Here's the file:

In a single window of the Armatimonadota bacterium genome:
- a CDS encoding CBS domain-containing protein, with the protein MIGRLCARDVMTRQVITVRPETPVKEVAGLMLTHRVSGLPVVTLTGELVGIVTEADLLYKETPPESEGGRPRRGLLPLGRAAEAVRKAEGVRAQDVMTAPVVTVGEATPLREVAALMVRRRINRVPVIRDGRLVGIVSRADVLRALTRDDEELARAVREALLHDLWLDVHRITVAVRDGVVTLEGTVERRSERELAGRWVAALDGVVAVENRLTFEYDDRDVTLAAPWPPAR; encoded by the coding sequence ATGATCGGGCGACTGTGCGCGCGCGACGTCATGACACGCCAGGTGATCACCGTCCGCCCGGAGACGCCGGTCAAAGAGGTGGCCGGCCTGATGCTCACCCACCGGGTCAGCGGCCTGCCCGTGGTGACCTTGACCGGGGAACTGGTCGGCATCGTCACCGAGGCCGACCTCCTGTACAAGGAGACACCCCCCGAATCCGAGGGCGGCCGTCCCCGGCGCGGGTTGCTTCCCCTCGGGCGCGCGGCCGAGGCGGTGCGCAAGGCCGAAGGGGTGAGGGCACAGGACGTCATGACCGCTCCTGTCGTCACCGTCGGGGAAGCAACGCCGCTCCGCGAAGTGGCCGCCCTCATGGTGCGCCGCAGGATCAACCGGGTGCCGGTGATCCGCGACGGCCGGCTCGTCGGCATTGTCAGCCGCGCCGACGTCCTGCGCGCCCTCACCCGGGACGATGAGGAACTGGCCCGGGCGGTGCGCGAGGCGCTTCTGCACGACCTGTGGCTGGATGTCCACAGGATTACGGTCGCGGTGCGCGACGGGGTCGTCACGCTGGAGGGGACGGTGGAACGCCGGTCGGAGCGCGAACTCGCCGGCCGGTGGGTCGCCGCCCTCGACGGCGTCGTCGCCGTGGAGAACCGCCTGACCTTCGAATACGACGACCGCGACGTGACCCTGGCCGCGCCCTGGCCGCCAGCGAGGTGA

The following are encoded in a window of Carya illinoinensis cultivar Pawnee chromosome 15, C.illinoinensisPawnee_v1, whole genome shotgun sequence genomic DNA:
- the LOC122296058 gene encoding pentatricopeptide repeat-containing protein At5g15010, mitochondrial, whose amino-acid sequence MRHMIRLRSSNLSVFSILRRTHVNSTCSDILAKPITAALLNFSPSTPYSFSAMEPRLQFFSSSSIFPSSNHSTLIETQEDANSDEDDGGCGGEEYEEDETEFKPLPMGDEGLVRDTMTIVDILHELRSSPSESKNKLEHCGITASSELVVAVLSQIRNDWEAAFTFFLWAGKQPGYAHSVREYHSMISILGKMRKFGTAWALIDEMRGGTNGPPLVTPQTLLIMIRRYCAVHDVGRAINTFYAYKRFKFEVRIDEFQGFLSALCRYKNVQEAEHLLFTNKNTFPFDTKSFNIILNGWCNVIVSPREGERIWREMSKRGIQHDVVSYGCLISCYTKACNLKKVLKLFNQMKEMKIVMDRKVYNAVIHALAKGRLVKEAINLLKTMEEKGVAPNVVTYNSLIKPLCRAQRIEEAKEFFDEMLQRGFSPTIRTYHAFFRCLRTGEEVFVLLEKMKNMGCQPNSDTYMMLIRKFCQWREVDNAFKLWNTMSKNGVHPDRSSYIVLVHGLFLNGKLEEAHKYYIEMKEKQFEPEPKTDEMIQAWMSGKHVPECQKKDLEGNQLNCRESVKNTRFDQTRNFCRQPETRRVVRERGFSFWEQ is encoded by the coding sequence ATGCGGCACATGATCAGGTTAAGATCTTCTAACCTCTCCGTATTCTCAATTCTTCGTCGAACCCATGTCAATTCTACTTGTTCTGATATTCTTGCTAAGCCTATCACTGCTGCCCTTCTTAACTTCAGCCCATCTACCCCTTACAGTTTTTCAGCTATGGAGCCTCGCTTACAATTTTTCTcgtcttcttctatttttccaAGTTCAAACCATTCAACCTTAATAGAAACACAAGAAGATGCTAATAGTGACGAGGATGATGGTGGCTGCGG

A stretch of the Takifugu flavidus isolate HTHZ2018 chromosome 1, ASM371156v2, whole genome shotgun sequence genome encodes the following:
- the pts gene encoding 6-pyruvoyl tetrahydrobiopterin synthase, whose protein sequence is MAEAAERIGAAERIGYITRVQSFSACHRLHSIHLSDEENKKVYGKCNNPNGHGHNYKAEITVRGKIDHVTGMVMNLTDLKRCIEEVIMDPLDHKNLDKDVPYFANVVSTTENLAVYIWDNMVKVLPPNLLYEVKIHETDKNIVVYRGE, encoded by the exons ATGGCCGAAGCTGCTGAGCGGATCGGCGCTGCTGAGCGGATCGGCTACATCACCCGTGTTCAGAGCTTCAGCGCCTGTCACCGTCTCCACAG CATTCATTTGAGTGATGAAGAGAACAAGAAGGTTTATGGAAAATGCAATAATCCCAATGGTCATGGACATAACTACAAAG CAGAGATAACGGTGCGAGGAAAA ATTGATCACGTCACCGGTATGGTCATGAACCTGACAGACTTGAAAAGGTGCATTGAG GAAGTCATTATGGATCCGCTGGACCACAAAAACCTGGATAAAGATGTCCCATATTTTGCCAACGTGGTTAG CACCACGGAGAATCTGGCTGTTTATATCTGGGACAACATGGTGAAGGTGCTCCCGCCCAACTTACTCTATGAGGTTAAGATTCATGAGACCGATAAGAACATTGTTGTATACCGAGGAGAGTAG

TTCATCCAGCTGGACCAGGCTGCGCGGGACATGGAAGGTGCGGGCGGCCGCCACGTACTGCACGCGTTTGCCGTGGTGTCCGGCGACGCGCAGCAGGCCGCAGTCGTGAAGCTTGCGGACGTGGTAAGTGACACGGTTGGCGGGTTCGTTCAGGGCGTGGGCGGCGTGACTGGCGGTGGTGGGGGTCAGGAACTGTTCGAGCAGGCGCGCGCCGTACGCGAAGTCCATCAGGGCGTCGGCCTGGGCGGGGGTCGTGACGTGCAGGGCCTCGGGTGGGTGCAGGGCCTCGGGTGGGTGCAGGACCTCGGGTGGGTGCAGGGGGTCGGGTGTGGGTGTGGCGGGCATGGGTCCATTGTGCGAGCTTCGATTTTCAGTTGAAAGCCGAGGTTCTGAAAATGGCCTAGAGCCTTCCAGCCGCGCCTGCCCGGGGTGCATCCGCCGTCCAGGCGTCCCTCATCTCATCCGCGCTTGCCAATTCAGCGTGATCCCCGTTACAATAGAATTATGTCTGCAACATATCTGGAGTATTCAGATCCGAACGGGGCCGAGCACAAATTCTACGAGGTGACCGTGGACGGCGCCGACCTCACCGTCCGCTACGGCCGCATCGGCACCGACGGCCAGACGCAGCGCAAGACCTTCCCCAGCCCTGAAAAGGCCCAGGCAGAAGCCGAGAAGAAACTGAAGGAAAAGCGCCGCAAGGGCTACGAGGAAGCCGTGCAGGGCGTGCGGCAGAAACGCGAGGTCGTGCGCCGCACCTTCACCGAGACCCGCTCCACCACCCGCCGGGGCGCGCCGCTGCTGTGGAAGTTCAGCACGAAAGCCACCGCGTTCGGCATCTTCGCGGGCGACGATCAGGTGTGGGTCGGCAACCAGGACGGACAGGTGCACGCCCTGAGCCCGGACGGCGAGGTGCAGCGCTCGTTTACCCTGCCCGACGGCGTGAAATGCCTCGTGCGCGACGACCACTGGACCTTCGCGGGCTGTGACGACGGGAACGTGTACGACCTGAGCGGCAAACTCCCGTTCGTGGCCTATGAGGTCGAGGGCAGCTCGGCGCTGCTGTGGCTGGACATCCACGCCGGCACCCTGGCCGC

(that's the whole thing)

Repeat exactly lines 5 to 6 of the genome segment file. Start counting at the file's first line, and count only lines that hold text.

A stretch of the Takifugu flavidus isolate HTHZ2018 chromosome 1, ASM371156v2, whole genome shotgun sequence genome encodes the following:
- the pts gene encoding 6-pyruvoyl tetrahydrobiopterin synthase, whose protein sequence is MAEAAERIGAAERIGYITRVQSFSACHRLHSIHLSDEENKKVYGKCNNPNGHGHNYKAEITVRGKIDHVTGMVMNLTDLKRCIEEVIMDPLDHKNLDKDVPYFANVVSTTENLAVYIWDNMVKVLPPNLLYEVKIHETDKNIVVYRGE, encoded by the exons ATGGCCGAAGCTGCTGAGCGGATCGGCGCTGCTGAGCGGATCGGCTACATCACCCGTGTTCAGAGCTTCAGCGCCTGTCACCGTCTCCACAG CATTCATTTGAGTGATGAAGAGAACAAGAAGGTTTATGGAAAATGCAATAATCCCAATGGTCATGGACATAACTACAAAG CAGAGATAACGGTGCGAGGAAAA ATTGATCACGTCACCGGTATGGTCATGAACCTGACAGACTTGAAAAGGTGCATTGAG GAAGTCATTATGGATCCGCTGGACCACAAAAACCTGGATAAAGATGTCCCATATTTTGCCAACGTGGTTAG CACCACGGAGAATCTGGCTGTTTATATCTGGGACAACATGGTGAAGGTGCTCCCGCCCAACTTACTCTATGAGGTTAAGATTCATGAGACCGATAAGAACATTGTTGTATACCGAGGAGAGTAG